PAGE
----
In 1982, Burt Reynolds was voted the most popular star in the US for the fifth year in a row.


Burt Reynolds said in 1987 that "I felt I owed Hal more than I owed Jim" but Stroker Ace flopped.


Burt Reynolds felt this was a turning point in his career from which he never recovered.


Burt Reynolds returned to directing with Stick, from an Elmore Leonard novel, but it was both a critical and commercial failure.


Burt Reynolds attempted a screwball comedy, Switching Channels, but it was a box-office disappointment.


Burt Reynolds received excellent reviews for the caper comedy Breaking In, but the commercial reception was poor.


Burt Reynolds then starred in a sitcom, Evening Shade as former Pittsburgh Steelers player Woodward "Wood" Newton.


Burt Reynolds credited this role for his membership in Steeler Nation.


When Evening Shade ended, Burt Reynolds played the lead in a horror film, The Maddening.


Burt Reynolds was a supporting actor in Frankenstein and Me, Mad Dog Time, The Cherokee Kid, Meet Wally Sparks with Rodney Dangerfield, and Bean with Rowan Atkinson.


Burt Reynolds had the lead in Raven, a straight-to-video action film.


Burt Reynolds appeared as an adult film director in the hit film Boogie Nights, which was considered a comeback role for him; he received 12 acting awards and three nominations for the role, including a nomination for the Academy Award for Best Supporting Actor, Burt Reynolds' first and only nomination for the award.


Burt Reynolds had the lead in Big City Blues and supporting roles in Universal Soldier II: Brothers in Arms and Universal Soldier III: Unfinished Business.


Burt Reynolds returned to directing with Hard Time, an action TV film starring himself.


Burt Reynolds starred in the straight-to-video The Hunter's Moon, Stringer, and Waterproof.


Burt Reynolds played supporting roles in Pups and Mystery, Alaska, and had the lead in The Crew alongside Richard Dreyfuss.


Burt Reynolds directed The Last Producer, starring himself, and was second-billed in Renny Harlin's Driven, starring Sylvester Stallone.


Burt Reynolds was in Tempted, Hotel, and The Hollywood Sign.


Burt Reynolds voiced Avery Carrington in Grand Theft Auto: Vice City, released in 2002.


Burt Reynolds was top-billed in Snapshots with Julie Christie, Time of the Wolf, and Hard Ground, and had supporting roles in Johnson County War with Tom Berenger, and Miss Lettie and Me with Mary Tyler Moore.


Burt Reynolds was in a series of supporting roles that referred to earlier performances: Without a Paddle, a riff on his role in Deliverance, The Longest Yard, a remake of his 1974 hit with Adam Sandler playing Reynolds' old role ; and The Dukes of Hazzard as Boss Hogg in a nod to his performances in 1970s car-chase films.


Burt Reynolds continued to play lead roles in films such as Cloud 9, Forget About It, Deal, and A Bunch of Amateurs, and supporting parts in End Game, Grilled, Broken Bridges, In the Name of the King, Not Another Not Another Movie, and Reel Love.


Burt Reynolds voiced himself as the Mayor of Steelport in Saints Row: The Third, released in 2011.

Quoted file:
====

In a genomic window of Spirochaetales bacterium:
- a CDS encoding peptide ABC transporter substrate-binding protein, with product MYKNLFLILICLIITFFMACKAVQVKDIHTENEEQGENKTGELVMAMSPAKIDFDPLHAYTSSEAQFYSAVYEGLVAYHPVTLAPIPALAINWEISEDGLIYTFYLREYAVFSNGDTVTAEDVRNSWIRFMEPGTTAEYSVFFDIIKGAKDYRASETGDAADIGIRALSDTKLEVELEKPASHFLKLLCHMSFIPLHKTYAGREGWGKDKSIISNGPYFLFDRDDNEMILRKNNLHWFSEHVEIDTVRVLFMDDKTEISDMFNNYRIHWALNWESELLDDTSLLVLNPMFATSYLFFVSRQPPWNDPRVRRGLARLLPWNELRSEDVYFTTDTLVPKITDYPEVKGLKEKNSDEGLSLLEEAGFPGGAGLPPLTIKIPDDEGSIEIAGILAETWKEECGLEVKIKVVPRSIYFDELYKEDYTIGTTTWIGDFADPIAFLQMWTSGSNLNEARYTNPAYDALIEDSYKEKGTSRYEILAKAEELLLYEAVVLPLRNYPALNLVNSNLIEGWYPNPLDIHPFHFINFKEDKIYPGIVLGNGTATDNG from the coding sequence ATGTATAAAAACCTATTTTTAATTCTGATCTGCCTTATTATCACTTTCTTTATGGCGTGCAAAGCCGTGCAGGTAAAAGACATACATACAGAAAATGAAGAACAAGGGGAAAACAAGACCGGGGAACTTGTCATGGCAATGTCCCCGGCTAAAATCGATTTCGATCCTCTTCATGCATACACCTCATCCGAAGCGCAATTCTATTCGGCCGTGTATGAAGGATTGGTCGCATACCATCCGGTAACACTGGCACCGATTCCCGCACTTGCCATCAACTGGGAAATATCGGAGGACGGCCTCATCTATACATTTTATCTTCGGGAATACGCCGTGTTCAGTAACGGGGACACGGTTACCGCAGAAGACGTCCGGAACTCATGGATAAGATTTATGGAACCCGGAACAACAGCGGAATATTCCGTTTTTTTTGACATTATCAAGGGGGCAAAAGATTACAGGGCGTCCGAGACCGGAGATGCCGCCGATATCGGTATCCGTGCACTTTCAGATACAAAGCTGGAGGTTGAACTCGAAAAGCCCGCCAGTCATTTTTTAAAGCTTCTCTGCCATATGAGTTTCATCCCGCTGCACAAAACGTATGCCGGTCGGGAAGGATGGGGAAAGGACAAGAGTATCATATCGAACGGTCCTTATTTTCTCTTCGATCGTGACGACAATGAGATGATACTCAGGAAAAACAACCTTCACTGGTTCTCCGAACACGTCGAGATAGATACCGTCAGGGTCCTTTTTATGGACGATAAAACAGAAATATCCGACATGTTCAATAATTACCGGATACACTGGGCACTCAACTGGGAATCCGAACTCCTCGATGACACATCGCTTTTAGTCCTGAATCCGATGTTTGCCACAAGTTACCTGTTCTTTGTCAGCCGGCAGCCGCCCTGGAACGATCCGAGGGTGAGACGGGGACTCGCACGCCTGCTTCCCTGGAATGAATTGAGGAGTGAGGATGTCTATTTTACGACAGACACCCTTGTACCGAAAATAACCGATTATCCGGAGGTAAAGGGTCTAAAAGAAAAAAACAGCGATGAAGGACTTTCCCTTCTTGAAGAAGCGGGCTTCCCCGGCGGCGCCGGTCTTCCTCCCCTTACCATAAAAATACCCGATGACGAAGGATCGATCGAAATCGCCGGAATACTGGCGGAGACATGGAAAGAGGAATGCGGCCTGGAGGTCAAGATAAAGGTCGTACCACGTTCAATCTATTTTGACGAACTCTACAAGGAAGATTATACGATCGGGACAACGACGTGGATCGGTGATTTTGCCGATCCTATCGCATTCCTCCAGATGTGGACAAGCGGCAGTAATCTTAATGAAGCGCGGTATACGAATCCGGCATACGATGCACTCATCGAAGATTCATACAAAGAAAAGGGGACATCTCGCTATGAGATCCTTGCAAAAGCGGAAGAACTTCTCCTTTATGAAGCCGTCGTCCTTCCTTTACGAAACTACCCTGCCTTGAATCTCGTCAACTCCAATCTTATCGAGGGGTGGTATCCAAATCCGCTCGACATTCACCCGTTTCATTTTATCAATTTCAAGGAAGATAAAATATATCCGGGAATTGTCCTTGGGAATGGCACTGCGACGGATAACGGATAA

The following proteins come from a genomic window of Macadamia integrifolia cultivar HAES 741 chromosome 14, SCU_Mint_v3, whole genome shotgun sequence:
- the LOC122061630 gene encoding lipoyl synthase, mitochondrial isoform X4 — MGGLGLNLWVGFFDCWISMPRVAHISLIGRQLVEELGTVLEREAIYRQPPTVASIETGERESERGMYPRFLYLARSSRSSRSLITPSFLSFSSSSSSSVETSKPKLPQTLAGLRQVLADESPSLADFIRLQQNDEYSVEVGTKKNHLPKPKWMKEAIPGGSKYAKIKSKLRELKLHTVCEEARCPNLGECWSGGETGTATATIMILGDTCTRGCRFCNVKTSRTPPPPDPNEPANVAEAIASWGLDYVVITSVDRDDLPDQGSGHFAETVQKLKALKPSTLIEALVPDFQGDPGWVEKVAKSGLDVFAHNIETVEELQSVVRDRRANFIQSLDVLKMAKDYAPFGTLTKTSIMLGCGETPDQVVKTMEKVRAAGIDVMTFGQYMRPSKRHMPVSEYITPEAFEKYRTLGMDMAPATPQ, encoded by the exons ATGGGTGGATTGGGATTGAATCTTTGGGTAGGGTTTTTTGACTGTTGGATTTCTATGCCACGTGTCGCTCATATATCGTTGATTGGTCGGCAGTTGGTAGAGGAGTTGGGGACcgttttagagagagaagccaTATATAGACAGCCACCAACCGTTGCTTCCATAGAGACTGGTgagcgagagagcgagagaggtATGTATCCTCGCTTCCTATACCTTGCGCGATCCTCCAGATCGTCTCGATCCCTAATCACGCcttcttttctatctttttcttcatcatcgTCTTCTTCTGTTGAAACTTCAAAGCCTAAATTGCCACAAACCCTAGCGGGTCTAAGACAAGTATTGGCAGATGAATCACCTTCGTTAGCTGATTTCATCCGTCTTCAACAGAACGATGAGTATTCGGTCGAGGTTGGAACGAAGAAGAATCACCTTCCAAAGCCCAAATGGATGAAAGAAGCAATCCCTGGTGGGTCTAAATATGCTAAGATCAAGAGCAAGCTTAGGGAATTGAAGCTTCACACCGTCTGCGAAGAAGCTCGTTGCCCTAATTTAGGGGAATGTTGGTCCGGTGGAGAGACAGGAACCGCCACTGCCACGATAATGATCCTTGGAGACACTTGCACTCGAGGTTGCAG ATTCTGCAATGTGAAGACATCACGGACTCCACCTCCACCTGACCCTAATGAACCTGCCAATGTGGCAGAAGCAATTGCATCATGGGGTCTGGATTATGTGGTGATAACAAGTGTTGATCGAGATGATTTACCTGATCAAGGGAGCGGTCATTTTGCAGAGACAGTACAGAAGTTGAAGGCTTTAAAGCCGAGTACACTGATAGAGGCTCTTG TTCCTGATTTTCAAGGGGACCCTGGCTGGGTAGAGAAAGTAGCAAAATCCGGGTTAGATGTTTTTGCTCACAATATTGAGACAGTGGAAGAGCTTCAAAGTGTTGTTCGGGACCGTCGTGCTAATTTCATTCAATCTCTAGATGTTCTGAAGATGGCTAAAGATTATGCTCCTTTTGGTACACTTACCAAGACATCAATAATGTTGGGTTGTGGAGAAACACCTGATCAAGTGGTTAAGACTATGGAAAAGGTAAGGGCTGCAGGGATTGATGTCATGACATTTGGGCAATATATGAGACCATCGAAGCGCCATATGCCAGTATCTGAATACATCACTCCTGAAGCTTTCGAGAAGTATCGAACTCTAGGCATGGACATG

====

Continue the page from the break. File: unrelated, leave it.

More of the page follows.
Burt Reynolds voiced himself in the animated series Archer, in the episode "The Man from Jupiter".


Burt Reynolds was top billed in Category 5 and Elbow Grease and could be seen in key roles in Pocket Listing, and Hollow Creek.


Burt Reynolds returned to a regular role on TV in Hitting the Breaks but it only ran for ten episodes.


Burt Reynolds was in Apple of My Eye and took the lead in The Last Movie Star.


Burt Reynolds appeared posthumously in the 2019 film An Innocent Kiss as well as in the 2020 film Defining Moments, which includes his final performance.


In May 2018, Burt Reynolds had joined the cast for Quentin Tarantino's film Once Upon a Time in Hollywood as George Spahn, but he died before shooting his scenes and was later replaced by Bruce Dern.


Burt Reynolds co-authored the 1997 children's book, Barkley Unleashed: A Pirate's Tail, a "whimsical tale [that] illustrates the importance of perseverance, the wonders of friendship and the power of imagination".


Burt Reynolds had a relationship from 1976 to 1980 with American actress Sally Field, during which time they appeared together in four films.


Burt Reynolds was married to American actress Loni Anderson from 1988 to 1994.


Burt Reynolds was a lifelong fan of American football, a result of his collegiate career, and was a minority owner of the Tampa Bay Bandits of the USFL from 1982 to 1986.


The team's name was inspired by the Smokey and the Bandit trilogy and Skoal Bandit, a primary sponsor for the team as a result of sponsoring Burt Reynolds' motor racing team.


Burt Reynolds co-owned a NASCAR Winston Cup Series team, Mach 1 Racing, with Hal Needham, which ran the No 33 Skoal Bandit car with driver Harry Gant.


Burt Reynolds was awarded an honorary doctorate from Florida State University in 1981 and later endorsed the construction of a new performing arts facility in Sarasota, Florida.


Burt Reynolds owned the Burt Reynolds Dinner Theatre in Jupiter, Florida, with a focus on training young performers looking to enter show business.


Burt Reynolds operated it until 1989 and leased it until 1996.


Burt Reynolds was restricted to a liquid diet and lost thirty pounds from not eating.


Burt Reynolds underwent back surgery in 2009 and a quintuple coronary artery bypass surgery in February 2010.


Burt Reynolds died of a heart attack at the Jupiter Medical Center in Jupiter, Florida, on September 6,2018, at the age of 82.


Burt Reynolds' body was cremated and his ashes were given to his niece, Nancy Lee Brown Hess.


Burt Reynolds was interred at Hollywood Forever Cemetery on February 11,2021.


In September 2021, a bronze bust of Burt Reynolds was placed at Hollywood Forever Cemetery.